Every member of our studio audience has
written down the last four digits of their phone number. If you want to
share in thousands of dollars, write down yours because, every day,
someone at home WILL win on...
YOUR NUMBER'S UP
AIR DATES: September 23, 1985 to December 20, 1985
CREATOR: Sande Stewart
HOST: Nipsey Russell
WATCH IT AT:
When a poet-laureate gets a chance to host
A show that has numbers abound,
The end-result is "Your Number's Up"
And it's not as great as it sounds.
Wa-a-a-ay back to my sixth column, "Rhyme and Reason", I said that it
was Nipsey Russell's show because, let's face it, the show was
practically BUILT around him. Well, in 1985, NBC decided to actually
MAKE him a host of an actual game show. What's more, it was an "audience
participation" show where folks in the audience could win alongside the
contestants...and people at HOME could, too. All they needed...was a
home phone number. Of course, validating said number was a different
story but...that's not the point. The point is folks at home could win
without having to write-in to "The Price Is Right" in the hopes of
getting on the "Phone Home Game". It was Sande Stewart's second attempt
at getting out of his father's shadow...and did just as WELL as the
first attempt, "Go".
HOW WAS IT PLAYED?
Three contestants, including a returning champion, play this game. They
were each given one "diamond" on their display. The champion spins an
electronic number wheel using a lever. The wheel has each digit 0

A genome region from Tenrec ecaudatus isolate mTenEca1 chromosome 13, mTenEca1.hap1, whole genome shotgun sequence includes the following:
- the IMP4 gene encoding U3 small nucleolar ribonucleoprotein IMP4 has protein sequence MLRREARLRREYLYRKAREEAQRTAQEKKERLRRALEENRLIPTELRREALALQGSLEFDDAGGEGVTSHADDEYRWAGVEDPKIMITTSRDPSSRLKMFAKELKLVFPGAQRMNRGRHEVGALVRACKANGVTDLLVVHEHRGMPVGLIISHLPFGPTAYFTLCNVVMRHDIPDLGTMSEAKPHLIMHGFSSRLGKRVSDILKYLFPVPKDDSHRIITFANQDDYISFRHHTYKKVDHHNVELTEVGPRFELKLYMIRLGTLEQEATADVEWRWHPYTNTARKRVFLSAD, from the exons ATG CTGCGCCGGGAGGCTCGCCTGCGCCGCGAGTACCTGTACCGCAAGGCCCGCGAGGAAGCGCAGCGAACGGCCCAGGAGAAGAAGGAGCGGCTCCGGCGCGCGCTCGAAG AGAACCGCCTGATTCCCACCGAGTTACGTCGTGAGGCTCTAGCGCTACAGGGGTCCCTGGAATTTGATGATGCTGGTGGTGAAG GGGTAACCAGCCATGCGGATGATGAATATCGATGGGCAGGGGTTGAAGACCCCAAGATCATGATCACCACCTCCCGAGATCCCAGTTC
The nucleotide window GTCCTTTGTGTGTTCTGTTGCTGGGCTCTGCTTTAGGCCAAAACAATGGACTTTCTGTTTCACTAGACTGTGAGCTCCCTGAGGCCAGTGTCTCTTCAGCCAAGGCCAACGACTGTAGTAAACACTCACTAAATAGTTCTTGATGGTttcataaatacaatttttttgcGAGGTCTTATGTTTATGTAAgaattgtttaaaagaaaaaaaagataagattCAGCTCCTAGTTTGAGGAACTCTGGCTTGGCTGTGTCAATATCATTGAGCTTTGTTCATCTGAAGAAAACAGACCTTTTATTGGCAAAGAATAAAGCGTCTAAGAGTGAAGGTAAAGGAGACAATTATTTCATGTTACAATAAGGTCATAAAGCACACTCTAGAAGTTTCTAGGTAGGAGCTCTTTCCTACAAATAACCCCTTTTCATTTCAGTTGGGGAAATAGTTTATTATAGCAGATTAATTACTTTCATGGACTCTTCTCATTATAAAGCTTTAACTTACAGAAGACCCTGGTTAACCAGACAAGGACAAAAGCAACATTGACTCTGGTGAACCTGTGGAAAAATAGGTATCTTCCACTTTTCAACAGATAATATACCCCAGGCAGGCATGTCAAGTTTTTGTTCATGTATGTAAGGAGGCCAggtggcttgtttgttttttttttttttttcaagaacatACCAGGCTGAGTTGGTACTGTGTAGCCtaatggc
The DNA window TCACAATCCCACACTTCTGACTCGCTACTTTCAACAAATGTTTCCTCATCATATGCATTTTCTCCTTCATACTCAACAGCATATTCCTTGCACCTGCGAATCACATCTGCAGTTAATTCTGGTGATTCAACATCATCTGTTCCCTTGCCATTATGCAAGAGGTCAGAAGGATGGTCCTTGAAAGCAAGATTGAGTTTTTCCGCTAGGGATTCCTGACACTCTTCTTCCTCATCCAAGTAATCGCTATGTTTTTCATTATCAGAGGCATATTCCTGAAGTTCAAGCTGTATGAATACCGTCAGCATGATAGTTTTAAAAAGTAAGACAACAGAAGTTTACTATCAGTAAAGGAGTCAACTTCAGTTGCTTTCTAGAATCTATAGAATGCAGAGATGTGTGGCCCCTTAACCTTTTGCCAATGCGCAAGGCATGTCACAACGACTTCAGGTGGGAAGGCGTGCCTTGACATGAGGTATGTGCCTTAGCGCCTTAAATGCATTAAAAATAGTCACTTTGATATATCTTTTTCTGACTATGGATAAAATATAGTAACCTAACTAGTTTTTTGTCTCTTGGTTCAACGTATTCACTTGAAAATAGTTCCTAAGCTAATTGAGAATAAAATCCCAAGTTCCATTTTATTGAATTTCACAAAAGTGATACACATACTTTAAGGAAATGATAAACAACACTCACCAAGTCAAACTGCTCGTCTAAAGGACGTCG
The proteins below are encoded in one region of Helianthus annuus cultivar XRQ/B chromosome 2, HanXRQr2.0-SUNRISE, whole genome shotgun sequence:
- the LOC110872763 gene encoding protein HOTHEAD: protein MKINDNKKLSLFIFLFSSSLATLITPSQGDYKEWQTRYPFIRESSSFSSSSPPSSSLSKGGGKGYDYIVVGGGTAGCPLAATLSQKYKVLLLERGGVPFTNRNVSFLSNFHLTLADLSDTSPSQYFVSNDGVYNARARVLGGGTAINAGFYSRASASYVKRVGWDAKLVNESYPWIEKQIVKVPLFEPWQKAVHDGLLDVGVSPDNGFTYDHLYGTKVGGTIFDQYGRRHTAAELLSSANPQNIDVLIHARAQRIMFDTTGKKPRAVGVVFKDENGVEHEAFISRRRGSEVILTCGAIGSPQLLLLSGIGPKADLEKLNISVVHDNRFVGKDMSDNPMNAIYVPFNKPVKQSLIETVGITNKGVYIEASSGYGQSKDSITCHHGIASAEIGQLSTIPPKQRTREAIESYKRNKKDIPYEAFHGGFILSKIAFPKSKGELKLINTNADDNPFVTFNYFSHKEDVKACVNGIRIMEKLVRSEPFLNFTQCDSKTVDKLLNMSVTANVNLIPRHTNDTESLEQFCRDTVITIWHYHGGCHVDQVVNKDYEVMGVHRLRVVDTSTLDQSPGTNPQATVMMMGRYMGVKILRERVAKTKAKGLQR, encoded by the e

through 9 on it, separated by blank spaces. The numbers and blanks are
arranged in such a way that, when the wheel stops, two contestants have
numbers underneath them and the third has a blank. The contestant with
the blank under them chooses between two riddled phrases with acronyms
in them. (Example: "When T.O. speaks..."). That contestant choose one of
the two and the host finishes the riddle ("...all of the House
listens."). the other two contestants buzz-in to give an answer to the
acronym that fits the riddle (in this case, "T.O." is "Tip O'Neal", who
was Speaker of the House at the time). If a contestant buzzes-in and is
right, they get a "diamond" and spins the wheel. A wrong answer loses a
"diamond" (though they can't go less than zero). Should both contestants
miss the question, the one who spun earns $50 to take home (no
"diamond", though) and spins.
One of the spaces has a car symbol on it. If the symbol lands under a
contestant, that contestant gets a chance to win a car by guessing a
number on the car's license plate. During the first three weeks, a new
plate was used for each attempt. Afterwards, the same plate was used
throughout the episode and, if the number is not picked correctly, the
guessed number is removed from play for the next time. A correct answer
wins the contestant the car, regardless of if they win the game.
When a question is answered correctly, the number underneath the
contestant that answered it goes on a board. As stated in the
introduction, every member of the audience had written down the last
four digits of their phone number (cell phones hadn't quite taken off
yet so the numbers were from home phones). If, at any time, all four
numbers of an audience member's number are on the board, that contestant
gets up and stands behind the contestant they think will win the game.
Only the first three to stand could do this and each one had to pick a
different contestant. The numbers also factor into the home game; if
someone watching at home matches the last four digits of THEIR phone